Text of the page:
Although there’s broad agreement among many public health experts and scientists that incarcerated populations should be high on the priority list for receiving a COVID vaccine, the federal government has left the decision of vaccinating incarcerated individuals up to state and federal agencies.

According to the Prison Policy Project, eight states specifically include incarcerated populations in their  Phase 1 (or Phase 1 subdivision) vaccination phases, and 15 states specifically mention corrections staff. Florida is on neither of these lists.

Even seniors over the age of 65 who are incarcerated are yet to be deemed eligible for vaccination by the DeSantis administration, according to Florida Corrections Secretary Mark Inch, who submitted a request with state health officials to secure eligibility for state prisoners earlier this month. Senate Criminal Justice Committee Chairman Jason Pizzo told the Herald/Times that there are 4,169 people who are incarcerated  in Florida prisons who meet the age group criteria and could therefore be eligible for a vaccine, should Inch’s request be approved. 

Vaccine rollout for healthcare workers leaves those in prisons with questions

On Dec. 23, DeSantis issued an executive order that identified healthcare personnel as a priority population for the initial batch of COVID-19 vaccines, along with long-term care facility residents and staff, and elderly persons aged 65 and older. These groups comprised the 1A priority group for the vaccine, as recommended by the CDC.

First to reach these priority groups was the COVID-19 vaccine from Pfizer. In early December, Florida was allocated 179,400 doses of the Pfizer vaccine for frontline healthcare workers and residents and staff of long-term care facilities. From this first round, 97,500 doses were to be distributed to hospitals statewide to vaccinate healthcare personnel. 

A week later, the state received 127,100 doses of the Moderna vaccine to be distributed to county health departments and hospitals that had not yet received the COVID-19 vaccine. Both vaccines require two doses to be fully effective.

Florida has received more than 2 million doses of COVID-19 vaccines since distribution began, according to the CDC, yet has administered only half.

Florida’s process of distributing vaccines for medical personnel outside of hospital systems has left workers like Krolikowski with questions on how to access those that have been allocated for healthcare workers like himself.

Updates from the Governor’s office detail plans for distributing vaccines within the hospital system. But healthcare workers who work outside of hospitals have struggled to figure out how to gain access to doses promised to medical personnel on the frontlines.

Krolikowski isn’t alone in his struggle. Ann Scott, a home health aide in Orlando, spoke to WKMG News 6 last month about her own difficulties getting access to a vaccine. According to Scott, the Orange County and state health departments told her she had to work for a hospital system, be a first responder, or be 65 or older to receive a vaccine before the Phase 1 rollout.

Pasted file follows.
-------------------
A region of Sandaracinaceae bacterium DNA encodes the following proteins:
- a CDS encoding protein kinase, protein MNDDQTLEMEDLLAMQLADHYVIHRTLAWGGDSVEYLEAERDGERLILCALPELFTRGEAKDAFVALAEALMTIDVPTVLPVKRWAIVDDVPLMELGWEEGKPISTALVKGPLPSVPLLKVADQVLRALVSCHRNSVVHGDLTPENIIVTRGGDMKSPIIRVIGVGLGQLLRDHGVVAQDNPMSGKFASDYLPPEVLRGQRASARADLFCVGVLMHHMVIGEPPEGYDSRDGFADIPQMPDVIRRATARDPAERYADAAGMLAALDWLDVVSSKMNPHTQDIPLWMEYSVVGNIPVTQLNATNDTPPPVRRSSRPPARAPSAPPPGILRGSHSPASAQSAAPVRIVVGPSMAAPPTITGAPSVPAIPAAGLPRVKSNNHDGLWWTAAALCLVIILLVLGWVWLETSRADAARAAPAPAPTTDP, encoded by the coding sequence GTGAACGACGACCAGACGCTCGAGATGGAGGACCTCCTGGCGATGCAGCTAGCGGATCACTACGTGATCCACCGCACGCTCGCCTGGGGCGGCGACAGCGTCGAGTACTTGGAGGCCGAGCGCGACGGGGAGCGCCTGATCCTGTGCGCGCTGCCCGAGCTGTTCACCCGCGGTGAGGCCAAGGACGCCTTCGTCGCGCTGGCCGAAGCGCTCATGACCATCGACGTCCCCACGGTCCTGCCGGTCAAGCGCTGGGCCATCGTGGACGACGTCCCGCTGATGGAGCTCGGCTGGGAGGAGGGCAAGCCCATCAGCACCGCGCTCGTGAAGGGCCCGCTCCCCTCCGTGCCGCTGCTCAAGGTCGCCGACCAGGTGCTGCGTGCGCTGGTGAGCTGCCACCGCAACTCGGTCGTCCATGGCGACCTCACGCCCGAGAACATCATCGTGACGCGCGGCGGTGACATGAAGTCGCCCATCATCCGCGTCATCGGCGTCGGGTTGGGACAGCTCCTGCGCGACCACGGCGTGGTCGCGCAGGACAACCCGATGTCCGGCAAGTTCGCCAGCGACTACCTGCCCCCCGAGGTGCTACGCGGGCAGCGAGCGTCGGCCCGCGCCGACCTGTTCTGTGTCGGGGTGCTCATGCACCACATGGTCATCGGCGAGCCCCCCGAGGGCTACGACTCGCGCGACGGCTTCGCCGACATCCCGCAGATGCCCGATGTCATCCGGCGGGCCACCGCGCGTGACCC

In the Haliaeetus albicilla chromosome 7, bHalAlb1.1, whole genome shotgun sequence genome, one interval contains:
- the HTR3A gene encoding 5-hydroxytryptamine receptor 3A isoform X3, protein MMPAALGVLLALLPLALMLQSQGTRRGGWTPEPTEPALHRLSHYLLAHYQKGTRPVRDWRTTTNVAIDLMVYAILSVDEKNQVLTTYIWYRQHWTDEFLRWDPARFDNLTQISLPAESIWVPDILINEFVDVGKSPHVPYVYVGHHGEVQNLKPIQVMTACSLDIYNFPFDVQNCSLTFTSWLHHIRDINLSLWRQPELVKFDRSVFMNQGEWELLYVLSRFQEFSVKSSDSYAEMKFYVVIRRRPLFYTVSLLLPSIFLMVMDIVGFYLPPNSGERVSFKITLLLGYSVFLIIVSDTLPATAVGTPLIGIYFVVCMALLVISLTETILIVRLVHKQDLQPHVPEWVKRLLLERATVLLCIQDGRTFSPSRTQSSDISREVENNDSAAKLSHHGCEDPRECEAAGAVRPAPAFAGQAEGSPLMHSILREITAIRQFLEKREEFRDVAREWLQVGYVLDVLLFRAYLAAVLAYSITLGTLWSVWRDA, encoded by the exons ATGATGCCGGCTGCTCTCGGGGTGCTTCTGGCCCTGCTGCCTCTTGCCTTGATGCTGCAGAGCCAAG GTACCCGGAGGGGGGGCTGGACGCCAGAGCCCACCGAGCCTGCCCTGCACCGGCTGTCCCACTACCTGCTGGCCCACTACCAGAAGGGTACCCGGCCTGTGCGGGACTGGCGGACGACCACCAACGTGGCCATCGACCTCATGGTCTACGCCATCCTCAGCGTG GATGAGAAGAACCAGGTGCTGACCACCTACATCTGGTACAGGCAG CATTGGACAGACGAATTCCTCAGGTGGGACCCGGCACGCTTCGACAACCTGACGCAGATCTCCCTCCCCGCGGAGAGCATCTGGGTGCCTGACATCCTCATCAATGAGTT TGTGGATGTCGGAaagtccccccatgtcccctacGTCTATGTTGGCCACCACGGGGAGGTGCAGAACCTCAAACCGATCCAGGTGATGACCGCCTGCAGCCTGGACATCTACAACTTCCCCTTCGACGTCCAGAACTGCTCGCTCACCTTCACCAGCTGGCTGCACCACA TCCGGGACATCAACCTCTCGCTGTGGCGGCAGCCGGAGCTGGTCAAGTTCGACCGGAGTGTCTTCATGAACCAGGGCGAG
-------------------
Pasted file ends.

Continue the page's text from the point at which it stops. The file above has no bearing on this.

The Florida Department of Corrections and The Florida Department of Health told CL that they encourage healthcare workers in prison to contact their county health department or local hospital to find out how to receive the vaccine. Krolikowski contacted Brandon Regional Hospital, who informed him that only HCA Holdings employees, the company that owns Brandon Regional, can receive the vaccine there. He contacted the Hillsborough County Department of Health, who told him that Centurion should have contacted the health department, but has not.

Data acquired by the Orlando Sentinel in late December shows that Zephyrhills Correctional Institution had a 24% positivity rate among its capacity of approximately 600 inmates who had been newly tested. Dozens of corrections staff have also reportedly tested positive for the virus at the prison.

Krolikowski told CL that he’s felt sick lately. The constant anxiety and stress have exacerbated a chronic health condition he suffers from. He hopes he can stay at his job until his 65th birthday because he believes in what he does and the incarcerated people he cares for, not to mention that he needs the healthcare coverage his job provides. But his mental and physical health are constantly at risk, and he’s torn about his future. 

“It’s unbelievable, the total disregard for safety in a place which is a hotspot for COVID,” he says. “This situation has me in pretty bad shape and I’m scared. I have to speak up to protect myself.”

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About The Authors

Justin Garcia

Justin Garcia previously wrote for the USA Today Network, The Economic Hardship Reporting Project, Scalawag Magazine, and various other news outlets. When he's not writing, Justin likes to make music, read, play basketball and spend time with loved ones. 


McKenna Schueler

McKenna Schueler is a freelance journalist based in Tampa, Florida. She regularly writes about labor, politics, policing, and behavioral health. You can find her on Twitter at @SheCarriesOn and send news tips to mkaschueler@gmail.com.